Wednesday, September 15, 2010

Welcome, Christopher Hoare


Interview with an Oracle

CH: Hi, folks. First off, this is me, the author, setting up the interview. To interview the Pythian, one has to descend a long passage beneath the Palace of Rast to the underground chamber where the Oracle resides. Another thing to mention is that the Pythian is given to breaking out into riddles in blank verse. To give the setting, I’ll quote a passage from a chapter in Rast where the Prince goes down to consult him.

Step after step wound away before him. His feet followed them down and down, around and around, as if the way would hypnotize him. The bronze studs of his boots clacked on the hard stone until there were steps no more, merely a steep sloping tunnel to slip and scuff down into the depths. He descended in a flickering bubble of light that seemed as a globe, drawing him down into a darkened, petrified ocean. And then, all at once, he was at the bottom.

His light became a glimmer in a wide chamber. At the far end two green orbs appeared as from an empty void. “Egon,” came a resonant voice. “What a pleasant meeting

CH: Here we are in the pitch black chamber ... don’t become bogged in the thick dust ... it’s a bit creepy. Can’t see a thing. Whoops, there are the eyes in the distance, like two green moons.

“Oh, hello. Have I met you before, dear boy?”

CH: Boy? That’s a good one, I’m seventy-one.

“Pshaw. I’m at least a hundred times that. But should I know you from somewhere?”

CH: I did write the book.

“Mere triviality. We are the creatures who inhabit it --.
Empty pages only blow in wind when no spirits reside therein”

CH: I guess you’re right about that.

“I generally am. Did you come for some advice, or a foretelling of your future?”

CH: You might let me know how many copies of Rast will sell.

“Your pecuniary question is moot since your task is done
and other eyes and minds will do as they will.”

CH: Thanks, I believe I already knew that.

“Oh, think a lot of ourselves, do we?
Is that the right you claim as writer of the book?”

CH: Hmm. Should we get back to this oracle business? What would be the best avenue of book promotion?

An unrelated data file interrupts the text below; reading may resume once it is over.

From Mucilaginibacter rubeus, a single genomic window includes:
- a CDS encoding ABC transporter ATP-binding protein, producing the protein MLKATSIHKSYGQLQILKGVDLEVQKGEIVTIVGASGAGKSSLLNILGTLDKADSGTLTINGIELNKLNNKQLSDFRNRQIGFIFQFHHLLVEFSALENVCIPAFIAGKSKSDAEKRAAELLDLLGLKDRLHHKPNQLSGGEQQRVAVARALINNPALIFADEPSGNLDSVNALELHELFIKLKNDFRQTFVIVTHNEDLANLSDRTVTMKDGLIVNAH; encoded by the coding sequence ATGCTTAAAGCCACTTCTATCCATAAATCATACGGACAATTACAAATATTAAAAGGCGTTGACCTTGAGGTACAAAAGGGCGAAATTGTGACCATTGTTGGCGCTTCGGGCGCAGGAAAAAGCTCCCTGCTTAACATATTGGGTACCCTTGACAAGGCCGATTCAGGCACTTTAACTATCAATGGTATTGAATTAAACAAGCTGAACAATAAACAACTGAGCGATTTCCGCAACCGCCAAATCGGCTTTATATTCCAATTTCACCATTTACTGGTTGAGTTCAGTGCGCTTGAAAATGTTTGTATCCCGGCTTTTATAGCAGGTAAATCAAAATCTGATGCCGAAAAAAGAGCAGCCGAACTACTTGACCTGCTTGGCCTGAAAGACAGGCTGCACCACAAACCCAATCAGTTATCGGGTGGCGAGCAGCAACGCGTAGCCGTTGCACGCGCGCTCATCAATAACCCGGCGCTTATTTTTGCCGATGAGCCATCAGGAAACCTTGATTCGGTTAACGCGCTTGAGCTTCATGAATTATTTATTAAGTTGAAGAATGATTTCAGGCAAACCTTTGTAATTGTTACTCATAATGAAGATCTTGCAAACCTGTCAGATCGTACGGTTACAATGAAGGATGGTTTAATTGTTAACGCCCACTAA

“Does a poor magic creature reside in the dark, bereft?
Offer words of value for so little consideration?”

CH: Oh, you mean I didn’t bring you your honey toasted roaches?

“Aha, not so dull after all.
Visit the palace kitchen.
Catch the morsels (plenty reside therein) and tender them to me.
I may answer your question then ... or not.
You see – the future is easy not to learn.
Goodbye.”

CH: Drat. Here I am on the way back up the passage. Sorry I wasn’t able to find out more about the Pythian and his origins. Magic creatures are not easy to handle.

To find out more about Chris and his work, visit Muse It Up Publishing.

7 comments:

Pat Dale said...

Christopher, you sly devil you! Tempt us with your elegant fare, so rare. Buy your book, I will; and read it too.
Hide behind your characters if you choose, but the shrouds of secrecy you soon will lose.
Good luck with your book!
Pat Dale

MuseItUp Publishing said...

Those passages were pure delight for me to read. What an exceptional way to showcase your writer's voice and unique sense of 'interview' method. Loved it, Chris.

And I'll ditto Pat's comment...you sly devil. Where have you been hiding?

Anonymous said...

Thanks for your comments. Actually it's all a function of these magic creatures -- they have an otherworldly presence.

What magic forces guided your rhyming comment, Pat? Take care, the magic could be escaping its bounds, as it did in the novel. No one knows what might happen then.

Chris H.

Karen McGrath said...

Very interesting! Love this. :)

Emily Pikkasso said...

Chris, Love this! The Pythian is my most favorite character in your book. Great job on the interview, make a note to self to catch and honey coat roaches before your next descent into his lair.

Nancy

Emily Pikkasso said...

Chris, love this post! The Pythian is one of my favorites from your book. (Lucky me, as his editor I already got to read Rast) Make a note to self- Gather roaches and toast them sweetly with lots of honey.
Nancy

Anonymous said...

Thanks again for your comments everyone, and big thanks to Ginger for letting Pythian and I to visit.

I must admit that I didn't have a recipe for honey toasted roaches, Nancy. I picked the name for its sound. I guess the roaches would be dipped in honey and then toasted under the oven grill. Not sure how the Rast palace cooks would prepare them, maybe something like a quick singe in a wok.

Yum yum.

Chris H.

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